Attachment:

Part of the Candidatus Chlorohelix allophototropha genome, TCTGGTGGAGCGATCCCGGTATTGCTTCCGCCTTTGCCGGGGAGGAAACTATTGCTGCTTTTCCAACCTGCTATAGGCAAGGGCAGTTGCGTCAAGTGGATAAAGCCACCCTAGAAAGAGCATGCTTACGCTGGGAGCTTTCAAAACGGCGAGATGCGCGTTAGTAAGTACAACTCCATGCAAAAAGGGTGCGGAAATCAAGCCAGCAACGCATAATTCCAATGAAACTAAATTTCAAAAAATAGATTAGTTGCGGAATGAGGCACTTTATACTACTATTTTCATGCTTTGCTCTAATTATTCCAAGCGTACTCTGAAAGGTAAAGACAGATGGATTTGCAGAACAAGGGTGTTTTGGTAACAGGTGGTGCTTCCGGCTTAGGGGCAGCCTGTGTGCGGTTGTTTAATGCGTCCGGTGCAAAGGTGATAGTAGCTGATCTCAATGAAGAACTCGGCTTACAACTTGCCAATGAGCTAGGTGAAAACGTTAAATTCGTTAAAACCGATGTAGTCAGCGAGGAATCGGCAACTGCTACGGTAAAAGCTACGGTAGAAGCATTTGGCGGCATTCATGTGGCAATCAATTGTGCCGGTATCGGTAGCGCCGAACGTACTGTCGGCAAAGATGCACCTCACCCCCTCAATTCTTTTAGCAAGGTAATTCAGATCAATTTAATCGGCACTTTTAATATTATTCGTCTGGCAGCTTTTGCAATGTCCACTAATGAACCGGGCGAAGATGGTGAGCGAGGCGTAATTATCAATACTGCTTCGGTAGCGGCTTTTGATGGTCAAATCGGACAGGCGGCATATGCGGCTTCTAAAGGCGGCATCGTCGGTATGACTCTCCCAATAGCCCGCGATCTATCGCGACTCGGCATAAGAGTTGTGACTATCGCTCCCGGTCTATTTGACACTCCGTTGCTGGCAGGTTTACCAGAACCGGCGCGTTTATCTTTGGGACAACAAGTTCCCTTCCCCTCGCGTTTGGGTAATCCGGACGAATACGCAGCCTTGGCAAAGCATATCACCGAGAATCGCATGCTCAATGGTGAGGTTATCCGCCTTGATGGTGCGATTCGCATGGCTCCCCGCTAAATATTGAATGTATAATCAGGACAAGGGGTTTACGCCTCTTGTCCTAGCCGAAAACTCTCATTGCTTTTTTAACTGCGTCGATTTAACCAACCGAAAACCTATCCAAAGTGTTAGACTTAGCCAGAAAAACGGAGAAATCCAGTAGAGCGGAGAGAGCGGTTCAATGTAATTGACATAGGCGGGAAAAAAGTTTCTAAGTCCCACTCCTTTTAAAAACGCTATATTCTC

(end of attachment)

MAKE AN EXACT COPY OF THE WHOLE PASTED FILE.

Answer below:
Part of the Candidatus Chlorohelix allophototropha genome, TCTGGTGGAGCGATCCCGGTATTGCTTCCGCCTTTGCCGGGGAGGAAACTATTGCTGCTTTTCCAACCTGCTATAGGCAAGGGCAGTTGCGTCAAGTGGATAAAGCCACCCTAGAAAGAGCATGCTTACGCTGGGAGCTTTCAAAACGGCGAGATGCGCGTTAGTAAGTACAACTCCATGCAAAAAGGGTGCGGAAATCAAGCCAGCAACGCATAATTCCAATGAAACTAAATTTCAAAAAATAGATTAGTTGCGGAATGAGGCACTTTATACTACTATTTTCATGCTTTGCTCTAATTATTCCAAGCGTACTCTGAAAGGTAAAGACAGATGGATTTGCAGAACAAGGGTGTTTTGGTAACAGGTGGTGCTTCCGGCTTAGGGGCAGCCTGTGTGCGGTTGTTTAATGCGTCCGGTGCAAAGGTGATAGTAGCTGATCTCAATGAAGAACTCGGCTTACAACTTGCCAATGAGCTAGGTGAAAACGTTAAATTCGTTAAAACCGATGTAGTCAGCGAGGAATCGGCAACTGCTACGGTAAAAGCTACGGTAGAAGCATTTGGCGGCATTCATGTGGCAATCAATTGTGCCGGTATCGGTAGCGCCGAACGTACTGTCGGCAAAGATGCACCTCACCCCCTCAATTCTTTTAGCAAGGTAATTCAGATCAATTTAATCGGCACTTTTAATATTATTCGTCTGGCAGCTTTTGCAATGTCCACTAATGAACCGGGCGAAGATGGTGAGCGAGGCGTAATTATCAATACTGCTTCGGTAGCGGCTTTTGATGGTCAAATCGGACAGGCGGCATATGCGGCTTCTAAAGGCGGCATCGTCGGTATGACTCTCCCAATAGCCCGCGATCTATCGCGACTCGGCATAAGAGTTGTGACTATCGCTCCCGGTCTATTTGACACTCCGTTGCTGGCAGGTTTACCAGAACCGGCGCGTTTATCTTTGGGACAACAAGTTCCCTTCCCCTCGCGTTTGGGTAATCCGGACGAATACGCAGCCTTGGCAAAGCATATCACCGAGAATCGCATGCTCAATGGTGAGGTTATCCGCCTTGATGGTGCGATTCGCATGGCTCCCCGCTAAATATTGAATGTATAATCAGGACAAGGGGTTTACGCCTCTTGTCCTAGCCGAAAACTCTCATTGCTTTTTTAACTGCGTCGATTTAACCAACCGAAAACCTATCCAAAGTGTTAGACTTAGCCAGAAAAACGGAGAAATCCAGTAGAGCGGAGAGAGCGGTTCAATGTAATTGACATAGGCGGGAAAAAAGTTTCTAAGTCCCACTCCTTTTAAAAACGCTATATTCTC